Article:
“The Muse Of The Reel”–The Pioneering Work Of Director Lois Weber

When the history of the dramatic early development of motion pictures is written, Lois Weber will occupy a unique position. 

Thus spoke a journalist in a 1921 Motion Picture Magazine article. At the time, Weber was one of the most familiar and respected directors in the film industry–and the most prominent of the few female directors overall. Today, from our vantage point of nearly a century later, it may seem like that journalist’s prediction hasn’t quite come true. Weber certainly does have a unique place in cinema history, but that place has been largely overlooked for many decades.

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However, thanks to new restorations of her work being shown at film festivals and a wealth of online resources for film scholarship, Weber’s slowly but surely being restored to her place in the early filmmakers’ pantheon–a place she had certainly earned, with the goal of nothing less than the moral uplift of mankind. Continue reading

The Funny (And Forgotten) Stick Figures of Norman Z. McLeod

While combing through an online copy of a 1920s magazine just for amateur movie makers (it’s called, in case you’re curious, Amateur Movie Makers) I stumbled across a name that seemed familiar: “Norman McLeod”. Hmm, why did that ring a bell?

He was mentioned in an article on “art titles” (title cards with illustrations) which referred to “the famous skeleton cartoons” which “were made familiar by the clever pen of Norman McLeod, who has illustrated Christie Comedy titles for a number of years.” (You might be picturing Silly Symphony-style skeletons, but they were actually stick figures.) Having seen a few of the Christie Comedies, I had a little “ah-ha!” moment of now knowing who was behind those funny cartoons.

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Loose Change (1928)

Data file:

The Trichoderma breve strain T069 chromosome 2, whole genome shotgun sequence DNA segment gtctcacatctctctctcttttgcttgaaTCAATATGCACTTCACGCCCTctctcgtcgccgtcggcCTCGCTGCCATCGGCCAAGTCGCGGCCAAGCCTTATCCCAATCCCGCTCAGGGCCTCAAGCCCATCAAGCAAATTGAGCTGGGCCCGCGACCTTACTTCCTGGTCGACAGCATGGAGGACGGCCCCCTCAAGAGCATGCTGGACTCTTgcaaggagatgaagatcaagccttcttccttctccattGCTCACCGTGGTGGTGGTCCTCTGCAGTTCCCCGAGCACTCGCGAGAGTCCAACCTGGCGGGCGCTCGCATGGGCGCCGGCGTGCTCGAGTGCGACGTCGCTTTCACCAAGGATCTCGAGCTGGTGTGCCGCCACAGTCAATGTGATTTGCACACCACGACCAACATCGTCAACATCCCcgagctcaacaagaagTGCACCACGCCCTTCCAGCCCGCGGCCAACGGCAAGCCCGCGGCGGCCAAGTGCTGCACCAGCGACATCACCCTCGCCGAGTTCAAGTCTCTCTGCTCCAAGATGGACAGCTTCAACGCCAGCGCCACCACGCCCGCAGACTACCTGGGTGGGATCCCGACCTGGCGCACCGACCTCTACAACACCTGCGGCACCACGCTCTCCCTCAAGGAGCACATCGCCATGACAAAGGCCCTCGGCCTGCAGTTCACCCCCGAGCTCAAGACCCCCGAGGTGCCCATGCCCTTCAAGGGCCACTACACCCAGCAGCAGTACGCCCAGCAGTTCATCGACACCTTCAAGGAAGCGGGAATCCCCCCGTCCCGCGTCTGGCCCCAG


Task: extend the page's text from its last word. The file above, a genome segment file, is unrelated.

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It’s Not Just A Movie–Musings On “The Last Jedi” Backlash And Why Cinema Matters

Note: These musings are free of clear TLJ spoilers. 🙂 

So you may have heard of a little film called The Last Jedi. Came out during Christmastime, made a bit of a splash, did pretty well at the box office and all.

And by now you’ve probably heard about the backlash against the film (much of which I, a major Star Wars fan, agree with). Although critics–surprisingly–seemed to embrace it with uncharacteristic enthusiasm, many fans have been lukewarm. Some outright hate many of the choices it makes, as you can see in numerous online articles and videos and doubtless in some face-to-face discussions as well.

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Let’s just say obvious ploys to sell oodles of plushies are the least of its problems.

I’ve noticed that some folks have been countering the backlash with the retort, “Oh calm down, it’s just a movie.” (Fans of just about anything are sure familiar with that.) And I’ve been thinking over that retort, my friends, and it simply doesn’t sit well with me.  Continue reading